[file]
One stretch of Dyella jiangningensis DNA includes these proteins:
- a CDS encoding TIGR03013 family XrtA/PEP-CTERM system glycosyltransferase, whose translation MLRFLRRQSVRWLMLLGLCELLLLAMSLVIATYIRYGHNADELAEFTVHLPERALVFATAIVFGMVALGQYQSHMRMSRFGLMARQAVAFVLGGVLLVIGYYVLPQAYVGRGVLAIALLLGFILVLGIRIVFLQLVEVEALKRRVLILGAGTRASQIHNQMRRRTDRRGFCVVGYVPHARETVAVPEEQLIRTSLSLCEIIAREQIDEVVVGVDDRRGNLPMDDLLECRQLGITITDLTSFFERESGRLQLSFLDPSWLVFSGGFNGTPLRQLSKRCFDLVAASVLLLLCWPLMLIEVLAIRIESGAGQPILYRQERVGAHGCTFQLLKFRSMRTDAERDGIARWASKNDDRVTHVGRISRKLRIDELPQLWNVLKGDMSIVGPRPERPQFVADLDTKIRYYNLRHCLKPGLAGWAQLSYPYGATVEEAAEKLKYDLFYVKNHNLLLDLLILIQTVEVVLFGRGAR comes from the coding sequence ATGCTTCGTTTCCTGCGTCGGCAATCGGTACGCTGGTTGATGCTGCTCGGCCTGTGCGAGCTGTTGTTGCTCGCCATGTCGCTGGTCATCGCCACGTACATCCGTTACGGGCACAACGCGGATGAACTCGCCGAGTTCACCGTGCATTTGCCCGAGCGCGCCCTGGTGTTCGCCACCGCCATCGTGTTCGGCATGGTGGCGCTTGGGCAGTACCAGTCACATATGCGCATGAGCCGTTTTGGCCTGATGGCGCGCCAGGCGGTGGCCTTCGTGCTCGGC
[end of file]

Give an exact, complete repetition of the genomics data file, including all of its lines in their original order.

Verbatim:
One stretch of Dyella jiangningensis DNA includes these proteins:
- a CDS encoding TIGR03013 family XrtA/PEP-CTERM system glycosyltransferase, whose translation MLRFLRRQSVRWLMLLGLCELLLLAMSLVIATYIRYGHNADELAEFTVHLPERALVFATAIVFGMVALGQYQSHMRMSRFGLMARQAVAFVLGGVLLVIGYYVLPQAYVGRGVLAIALLLGFILVLGIRIVFLQLVEVEALKRRVLILGAGTRASQIHNQMRRRTDRRGFCVVGYVPHARETVAVPEEQLIRTSLSLCEIIAREQIDEVVVGVDDRRGNLPMDDLLECRQLGITITDLTSFFERESGRLQLSFLDPSWLVFSGGFNGTPLRQLSKRCFDLVAASVLLLLCWPLMLIEVLAIRIESGAGQPILYRQERVGAHGCTFQLLKFRSMRTDAERDGIARWASKNDDRVTHVGRISRKLRIDELPQLWNVLKGDMSIVGPRPERPQFVADLDTKIRYYNLRHCLKPGLAGWAQLSYPYGATVEEAAEKLKYDLFYVKNHNLLLDLLILIQTVEVVLFGRGAR comes from the coding sequence ATGCTTCGTTTCCTGCGTCGGCAATCGGTACGCTGGTTGATGCTGCTCGGCCTGTGCGAGCTGTTGTTGCTCGCCATGTCGCTGGTCATCGCCACGTACATCCGTTACGGGCACAACGCGGATGAACTCGCCGAGTTCACCGTGCATTTGCCCGAGCGCGCCCTGGTGTTCGCCACCGCCATCGTGTTCGGCATGGTGGCGCTTGGGCAGTACCAGTCACATATGCGCATGAGCCGTTTTGGCCTGATGGCGCGCCAGGCGGTGGCCTTCGTGCTCGGC